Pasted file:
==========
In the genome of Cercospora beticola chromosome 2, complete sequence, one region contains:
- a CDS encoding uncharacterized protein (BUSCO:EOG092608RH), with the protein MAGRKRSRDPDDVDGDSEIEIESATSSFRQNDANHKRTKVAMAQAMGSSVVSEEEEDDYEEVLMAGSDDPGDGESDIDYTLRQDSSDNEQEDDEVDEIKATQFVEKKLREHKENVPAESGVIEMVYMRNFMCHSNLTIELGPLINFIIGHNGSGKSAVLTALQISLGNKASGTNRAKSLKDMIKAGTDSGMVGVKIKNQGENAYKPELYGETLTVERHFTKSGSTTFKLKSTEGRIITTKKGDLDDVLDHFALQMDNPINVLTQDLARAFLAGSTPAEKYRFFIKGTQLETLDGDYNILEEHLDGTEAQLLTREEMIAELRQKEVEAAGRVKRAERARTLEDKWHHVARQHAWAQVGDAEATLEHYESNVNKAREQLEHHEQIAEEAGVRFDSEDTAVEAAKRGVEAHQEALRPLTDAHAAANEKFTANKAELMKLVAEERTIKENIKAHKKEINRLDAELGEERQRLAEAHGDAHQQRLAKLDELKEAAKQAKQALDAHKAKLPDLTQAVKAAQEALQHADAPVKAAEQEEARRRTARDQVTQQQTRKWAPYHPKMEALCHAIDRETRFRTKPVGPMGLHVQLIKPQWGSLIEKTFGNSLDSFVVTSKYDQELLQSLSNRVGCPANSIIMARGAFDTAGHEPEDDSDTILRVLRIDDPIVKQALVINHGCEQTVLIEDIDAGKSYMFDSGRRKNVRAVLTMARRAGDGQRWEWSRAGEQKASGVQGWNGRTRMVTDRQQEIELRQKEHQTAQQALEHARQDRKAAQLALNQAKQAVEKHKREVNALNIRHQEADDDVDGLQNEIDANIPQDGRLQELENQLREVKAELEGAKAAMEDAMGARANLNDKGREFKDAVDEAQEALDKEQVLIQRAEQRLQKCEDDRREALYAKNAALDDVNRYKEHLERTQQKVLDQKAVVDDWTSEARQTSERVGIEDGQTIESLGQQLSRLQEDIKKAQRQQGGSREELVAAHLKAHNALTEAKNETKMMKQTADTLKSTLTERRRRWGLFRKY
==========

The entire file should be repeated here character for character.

In the genome of Cercospora beticola chromosome 2, complete sequence, one region contains:
- a CDS encoding uncharacterized protein (BUSCO:EOG092608RH), with the protein MAGRKRSRDPDDVDGDSEIEIESATSSFRQNDANHKRTKVAMAQAMGSSVVSEEEEDDYEEVLMAGSDDPGDGESDIDYTLRQDSSDNEQEDDEVDEIKATQFVEKKLREHKENVPAESGVIEMVYMRNFMCHSNLTIELGPLINFIIGHNGSGKSAVLTALQISLGNKASGTNRAKSLKDMIKAGTDSGMVGVKIKNQGENAYKPELYGETLTVERHFTKSGSTTFKLKSTEGRIITTKKGDLDDVLDHFALQMDNPINVLTQDLARAFLAGSTPAEKYRFFIKGTQLETLDGDYNILEEHLDGTEAQLLTREEMIAELRQKEVEAAGRVKRAERARTLEDKWHHVARQHAWAQVGDAEATLEHYESNVNKAREQLEHHEQIAEEAGVRFDSEDTAVEAAKRGVEAHQEALRPLTDAHAAANEKFTANKAELMKLVAEERTIKENIKAHKKEINRLDAELGEERQRLAEAHGDAHQQRLAKLDELKEAAKQAKQALDAHKAKLPDLTQAVKAAQEALQHADAPVKAAEQEEARRRTARDQVTQQQTRKWAPYHPKMEALCHAIDRETRFRTKPVGPMGLHVQLIKPQWGSLIEKTFGNSLDSFVVTSKYDQELLQSLSNRVGCPANSIIMARGAFDTAGHEPEDDSDTILRVLRIDDPIVKQALVINHGCEQTVLIEDIDAGKSYMFDSGRRKNVRAVLTMARRAGDGQRWEWSRAGEQKASGVQGWNGRTRMVTDRQQEIELRQKEHQTAQQALEHARQDRKAAQLALNQAKQAVEKHKREVNALNIRHQEADDDVDGLQNEIDANIPQDGRLQELENQLREVKAELEGAKAAMEDAMGARANLNDKGREFKDAVDEAQEALDKEQVLIQRAEQRLQKCEDDRREALYAKNAALDDVNRYKEHLERTQQKVLDQKAVVDDWTSEARQTSERVGIEDGQTIESLGQQLSRLQEDIKKAQRQQGGSREELVAAHLKAHNALTEAKNETKMMKQTADTLKSTLTERRRRWGLFRKY